Carolina Panthers 7-round mock draft: Panthers add receivers in Round 2 | NFL Draft | PFF

Panthers also select tight end Ja’Tavion Sanders in Round 2: Sanders looks like a super-sized athlete.


Coming mostly from an inline or wing-back position, he is a constant vertical threat and a mismatch for most linebackers in coverage.


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Round 2, Pick 33: WR Ladd McConkey, Georgia

A three-star recruit with plenty of athletic versatility, McConkey played quarterback,


running back, defensive back, punter and return specialist in high school.


From his Georgia tape, McConkey is a highly nuanced receiver who has the athletic ability and football intelligence to be a difference-maker in the slot at the NFL level.


His footwork and release variation give him the advantage against press coverage in the slot or on the outside.


He also has good enough long speed to remain a threat vertically. He’s on the smaller side, but that does not curb his willingness to be an impact blocker.


Round 2, Pick 39: TE Ja’Tavion Sanders, Texas

Sanders, a former five-star recruit, looks like a super-sized athlete.


Coming mostly from an inline or wing-back position, he is a constant vertical threat and a mismatch for most linebackers in coverage.


His hands are reliable, as he did not drop a single pass in 2023. His explosive movement skills allow him to run routes like a receiver.


If he wasn’t on a team that also included Adonai Mitchell, Xavier Worthy and Jordan Whittington, he could’ve easily been a 1,000-yard receiver.


He possesses all the tools to be an impact blocker, as well. His tape does include snaps where he lacks the necessary blocking physicality against smaller players.


Round 3, Pick 65: EDGE Jonah Elliss, Utah

Elliss comes from an NFL family, and it shows. He’s smart and disciplined with his fundamentals,


which helps him overcome some strength and length deficiencies.


His hands are fast and consistently in the right place inside and at the chest of offensive tackles,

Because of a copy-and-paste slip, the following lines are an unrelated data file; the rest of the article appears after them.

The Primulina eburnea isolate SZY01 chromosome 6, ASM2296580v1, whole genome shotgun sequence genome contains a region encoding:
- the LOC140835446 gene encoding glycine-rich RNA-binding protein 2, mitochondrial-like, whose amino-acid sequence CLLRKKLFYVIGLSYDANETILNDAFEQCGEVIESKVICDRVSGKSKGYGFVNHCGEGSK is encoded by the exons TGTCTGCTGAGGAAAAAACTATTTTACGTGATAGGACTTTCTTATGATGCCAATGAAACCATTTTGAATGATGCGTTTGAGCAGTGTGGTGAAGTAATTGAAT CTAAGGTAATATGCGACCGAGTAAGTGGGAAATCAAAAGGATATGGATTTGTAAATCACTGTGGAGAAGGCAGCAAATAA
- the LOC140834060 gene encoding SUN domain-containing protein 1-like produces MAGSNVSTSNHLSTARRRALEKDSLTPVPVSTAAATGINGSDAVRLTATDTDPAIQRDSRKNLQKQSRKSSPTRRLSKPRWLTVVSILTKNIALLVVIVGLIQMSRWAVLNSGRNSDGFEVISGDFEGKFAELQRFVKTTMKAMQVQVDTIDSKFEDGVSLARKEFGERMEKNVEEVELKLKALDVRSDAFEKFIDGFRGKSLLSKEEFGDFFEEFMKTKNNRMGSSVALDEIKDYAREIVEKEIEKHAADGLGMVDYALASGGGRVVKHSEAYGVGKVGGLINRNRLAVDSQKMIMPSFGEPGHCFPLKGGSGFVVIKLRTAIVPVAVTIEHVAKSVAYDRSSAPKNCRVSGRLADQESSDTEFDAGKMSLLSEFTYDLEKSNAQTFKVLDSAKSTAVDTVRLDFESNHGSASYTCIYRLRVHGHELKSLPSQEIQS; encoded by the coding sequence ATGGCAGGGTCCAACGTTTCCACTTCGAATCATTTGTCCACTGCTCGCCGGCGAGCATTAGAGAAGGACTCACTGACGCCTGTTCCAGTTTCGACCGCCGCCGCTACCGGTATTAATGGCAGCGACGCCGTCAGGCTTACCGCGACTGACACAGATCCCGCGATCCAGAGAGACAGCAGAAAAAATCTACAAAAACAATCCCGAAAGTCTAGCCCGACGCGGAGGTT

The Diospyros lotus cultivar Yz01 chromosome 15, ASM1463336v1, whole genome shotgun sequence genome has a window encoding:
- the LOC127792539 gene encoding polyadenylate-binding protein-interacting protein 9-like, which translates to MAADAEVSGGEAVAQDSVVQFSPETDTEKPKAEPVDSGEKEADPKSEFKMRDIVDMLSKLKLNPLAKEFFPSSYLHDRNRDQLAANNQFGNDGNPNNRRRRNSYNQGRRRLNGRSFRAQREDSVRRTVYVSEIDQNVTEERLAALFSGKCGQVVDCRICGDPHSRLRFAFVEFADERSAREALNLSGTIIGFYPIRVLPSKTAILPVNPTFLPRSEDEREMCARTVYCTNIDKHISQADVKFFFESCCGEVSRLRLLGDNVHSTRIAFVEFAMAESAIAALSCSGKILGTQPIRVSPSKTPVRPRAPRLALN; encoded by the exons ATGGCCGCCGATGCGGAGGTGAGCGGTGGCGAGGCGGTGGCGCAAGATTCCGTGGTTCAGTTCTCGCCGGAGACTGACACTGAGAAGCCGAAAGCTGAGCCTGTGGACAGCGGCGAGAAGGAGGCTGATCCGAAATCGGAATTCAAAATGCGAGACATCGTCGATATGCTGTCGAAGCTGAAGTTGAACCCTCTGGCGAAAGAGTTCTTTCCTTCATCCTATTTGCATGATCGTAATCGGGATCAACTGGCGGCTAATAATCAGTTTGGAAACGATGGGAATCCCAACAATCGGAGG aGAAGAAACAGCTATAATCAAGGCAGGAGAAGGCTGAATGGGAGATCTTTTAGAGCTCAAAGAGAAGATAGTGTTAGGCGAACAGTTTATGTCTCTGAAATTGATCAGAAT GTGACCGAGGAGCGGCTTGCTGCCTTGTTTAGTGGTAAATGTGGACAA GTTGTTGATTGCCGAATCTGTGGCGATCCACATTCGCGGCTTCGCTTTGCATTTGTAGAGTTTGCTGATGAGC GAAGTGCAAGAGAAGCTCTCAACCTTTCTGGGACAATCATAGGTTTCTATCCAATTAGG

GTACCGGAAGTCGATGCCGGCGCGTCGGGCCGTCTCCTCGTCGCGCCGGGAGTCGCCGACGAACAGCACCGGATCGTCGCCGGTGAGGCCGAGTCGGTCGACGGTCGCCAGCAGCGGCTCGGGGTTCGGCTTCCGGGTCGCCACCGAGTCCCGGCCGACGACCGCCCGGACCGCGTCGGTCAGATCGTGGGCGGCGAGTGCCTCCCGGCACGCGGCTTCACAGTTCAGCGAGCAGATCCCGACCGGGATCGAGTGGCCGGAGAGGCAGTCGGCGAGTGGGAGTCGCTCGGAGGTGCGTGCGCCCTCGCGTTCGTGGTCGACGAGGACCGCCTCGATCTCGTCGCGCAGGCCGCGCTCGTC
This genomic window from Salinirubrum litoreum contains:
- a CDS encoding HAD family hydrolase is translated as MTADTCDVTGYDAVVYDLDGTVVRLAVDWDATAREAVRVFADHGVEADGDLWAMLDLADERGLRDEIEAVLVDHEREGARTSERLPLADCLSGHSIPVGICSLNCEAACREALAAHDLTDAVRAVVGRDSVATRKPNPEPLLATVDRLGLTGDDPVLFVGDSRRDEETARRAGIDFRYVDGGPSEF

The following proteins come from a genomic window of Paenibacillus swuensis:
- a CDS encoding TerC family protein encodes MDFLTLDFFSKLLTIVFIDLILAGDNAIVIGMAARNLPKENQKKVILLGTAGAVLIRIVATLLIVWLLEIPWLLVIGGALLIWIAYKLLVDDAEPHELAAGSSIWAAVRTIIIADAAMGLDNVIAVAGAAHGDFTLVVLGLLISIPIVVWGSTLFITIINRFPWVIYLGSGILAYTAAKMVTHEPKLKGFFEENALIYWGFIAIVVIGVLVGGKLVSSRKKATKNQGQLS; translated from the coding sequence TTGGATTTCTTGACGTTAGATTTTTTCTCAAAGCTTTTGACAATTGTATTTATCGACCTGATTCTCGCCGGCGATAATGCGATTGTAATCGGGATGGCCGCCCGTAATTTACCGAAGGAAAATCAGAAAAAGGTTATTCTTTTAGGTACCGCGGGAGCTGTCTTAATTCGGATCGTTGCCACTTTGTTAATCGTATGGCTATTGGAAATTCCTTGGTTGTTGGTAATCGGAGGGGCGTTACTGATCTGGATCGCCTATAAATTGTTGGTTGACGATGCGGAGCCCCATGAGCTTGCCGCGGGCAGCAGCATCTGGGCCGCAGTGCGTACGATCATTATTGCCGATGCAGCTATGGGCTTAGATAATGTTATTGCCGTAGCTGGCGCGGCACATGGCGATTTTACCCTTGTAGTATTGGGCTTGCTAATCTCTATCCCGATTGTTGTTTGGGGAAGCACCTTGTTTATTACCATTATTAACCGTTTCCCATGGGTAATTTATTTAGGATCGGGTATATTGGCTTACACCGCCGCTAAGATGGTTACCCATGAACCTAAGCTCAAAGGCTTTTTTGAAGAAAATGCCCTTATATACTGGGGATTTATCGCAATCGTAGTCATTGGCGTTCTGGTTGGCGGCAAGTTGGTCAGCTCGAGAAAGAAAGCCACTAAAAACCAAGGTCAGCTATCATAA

which allows him to dictate contact and remain in control,


even against stronger players. He has a variety of pass-rush moves, and in 2023, he expanded his repertoire even more with a variety


of different swipes and rip combinations. He has an adequate first step for the NFL and can corner better than most in this class.


Round 4, Pick 101: C Sedrick Van Pran, Georgia

Van Pran is a smart center prospect who projects well to a man/gap scheme in the NFL.


He started at center for three straight seasons, and with that workload comes an understanding of how to win with hand placement,


leverage and footwork, in addition to pre-snap communication.


His strength is adequate, and his hand placement allows him to latch consistently.


His wide base gives him a good ability to anchor, but it hinders how well he can mirror in pass protection.


His weaknesses show up when he is required to be agile in one-on-ones.


More athletic pass rushers gave him trouble. He sets the tone with physical play on every snap.


Round 5, Pick 141: EDGE Mohamed Kamara, Colorado State

Kamara is an outlier for an edge player in his measurables.


At 6-foot-1, he’s below the fifth percentile for all NFL edge rushers, which comes with natural pros and cons.


The pro is that he can really explode out of a low, loaded stance with good pad level to fuel his preferred move: a bull rush. The con is a lack of length,


which makes it more difficult for him to really press offensive linemen in his bull rush.


It also holds him back from being able to get off blocks.


He’s a strong player, though, and has a motor that is always running hot.


Round 5, Pick 142: WR Cornelius Johnson, Michigan

Johnson is an experienced receiver prospect, having played 60 games with 44 starts at Michigan.


He is a good overall athlete with a decent blend of straight-line speed, acceleration and change of direction.


However, his change of direction can be a bit stiff, especially when he gets up to speed.


He isn’t an imposing blocker, but he is reliable in his positioning and fundamentals, which will help him make an NFL roster on special teams.


His separation rates are very high, but that was more due to usage and setup than rare athletic ability.


Johnson seems to have more in the tank talent-wise; we just didn’t see it in his three years as a starter.


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